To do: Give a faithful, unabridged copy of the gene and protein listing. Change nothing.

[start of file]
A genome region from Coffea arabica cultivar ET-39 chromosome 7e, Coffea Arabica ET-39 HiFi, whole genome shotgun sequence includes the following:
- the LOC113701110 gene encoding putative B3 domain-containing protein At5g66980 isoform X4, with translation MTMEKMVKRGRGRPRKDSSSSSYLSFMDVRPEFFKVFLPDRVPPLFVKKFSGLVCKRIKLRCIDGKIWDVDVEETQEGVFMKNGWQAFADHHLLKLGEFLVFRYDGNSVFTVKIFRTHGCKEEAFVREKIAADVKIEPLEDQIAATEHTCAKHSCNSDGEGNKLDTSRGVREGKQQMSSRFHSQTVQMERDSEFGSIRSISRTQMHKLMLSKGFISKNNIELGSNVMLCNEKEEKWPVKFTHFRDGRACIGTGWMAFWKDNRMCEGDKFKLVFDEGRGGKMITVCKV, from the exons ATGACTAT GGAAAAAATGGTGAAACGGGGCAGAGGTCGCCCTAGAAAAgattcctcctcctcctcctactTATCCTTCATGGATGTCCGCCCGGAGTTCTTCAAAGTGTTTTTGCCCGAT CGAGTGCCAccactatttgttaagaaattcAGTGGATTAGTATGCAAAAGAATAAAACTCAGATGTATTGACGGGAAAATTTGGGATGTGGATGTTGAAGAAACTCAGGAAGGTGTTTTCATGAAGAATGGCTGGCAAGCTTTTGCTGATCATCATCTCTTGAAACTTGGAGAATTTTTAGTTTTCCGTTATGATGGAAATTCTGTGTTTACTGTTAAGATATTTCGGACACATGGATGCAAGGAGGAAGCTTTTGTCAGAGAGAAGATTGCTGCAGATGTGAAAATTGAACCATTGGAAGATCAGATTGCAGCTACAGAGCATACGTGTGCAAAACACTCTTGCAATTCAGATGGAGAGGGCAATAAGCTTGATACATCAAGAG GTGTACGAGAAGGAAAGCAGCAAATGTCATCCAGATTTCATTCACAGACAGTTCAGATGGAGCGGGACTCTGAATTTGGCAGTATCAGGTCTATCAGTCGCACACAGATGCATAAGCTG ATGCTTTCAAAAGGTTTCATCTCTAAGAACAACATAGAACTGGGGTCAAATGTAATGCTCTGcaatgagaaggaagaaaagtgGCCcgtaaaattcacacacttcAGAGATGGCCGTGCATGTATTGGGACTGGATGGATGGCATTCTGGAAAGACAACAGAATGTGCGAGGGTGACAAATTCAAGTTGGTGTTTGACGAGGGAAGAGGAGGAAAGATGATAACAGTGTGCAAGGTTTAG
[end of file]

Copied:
A genome region from Coffea arabica cultivar ET-39 chromosome 7e, Coffea Arabica ET-39 HiFi, whole genome shotgun sequence includes the following:
- the LOC113701110 gene encoding putative B3 domain-containing protein At5g66980 isoform X4, with translation MTMEKMVKRGRGRPRKDSSSSSYLSFMDVRPEFFKVFLPDRVPPLFVKKFSGLVCKRIKLRCIDGKIWDVDVEETQEGVFMKNGWQAFADHHLLKLGEFLVFRYDGNSVFTVKIFRTHGCKEEAFVREKIAADVKIEPLEDQIAATEHTCAKHSCNSDGEGNKLDTSRGVREGKQQMSSRFHSQTVQMERDSEFGSIRSISRTQMHKLMLSKGFISKNNIELGSNVMLCNEKEEKWPVKFTHFRDGRACIGTGWMAFWKDNRMCEGDKFKLVFDEGRGGKMITVCKV, from the exons ATGACTAT GGAAAAAATGGTGAAACGGGGCAGAGGTCGCCCTAGAAAAgattcctcctcctcctcctactTATCCTTCATGGATGTCCGCCCGGAGTTCTTCAAAGTGTTTTTGCCCGAT CGAGTGCCAccactatttgttaagaaattcAGTGGATTAGTATGCAAAAGAATAAAACTCAGATGTATTGACGGGAAAATTTGGGATGTGGATGTTGAAGAAACTCAGGAAGGTGTTTTCATGAAGAATGGCTGGCAAGCTTTTGCTGATCATCATCTCTTGAAACTTGGAGAATTTTTAGTTTTCCGTTATGATGGAAATTCTGTGTTTACTGTTAAGATATTTCGGACACATGGATGCAAGGAGGAAGCTTTTGTCAGAGAGAAGATTGCTGCAGATGTGAAAATTGAACCATTGGAAGATCAGATTGCAGCTACAGAGCATACGTGTGCAAAACACTCTTGCAATTCAGATGGAGAGGGCAATAAGCTTGATACATCAAGAG GTGTACGAGAAGGAAAGCAGCAAATGTCATCCAGATTTCATTCACAGACAGTTCAGATGGAGCGGGACTCTGAATTTGGCAGTATCAGGTCTATCAGTCGCACACAGATGCATAAGCTG ATGCTTTCAAAAGGTTTCATCTCTAAGAACAACATAGAACTGGGGTCAAATGTAATGCTCTGcaatgagaaggaagaaaagtgGCCcgtaaaattcacacacttcAGAGATGGCCGTGCATGTATTGGGACTGGATGGATGGCATTCTGGAAAGACAACAGAATGTGCGAGGGTGACAAATTCAAGTTGGTGTTTGACGAGGGAAGAGGAGGAAAGATGATAACAGTGTGCAAGGTTTAG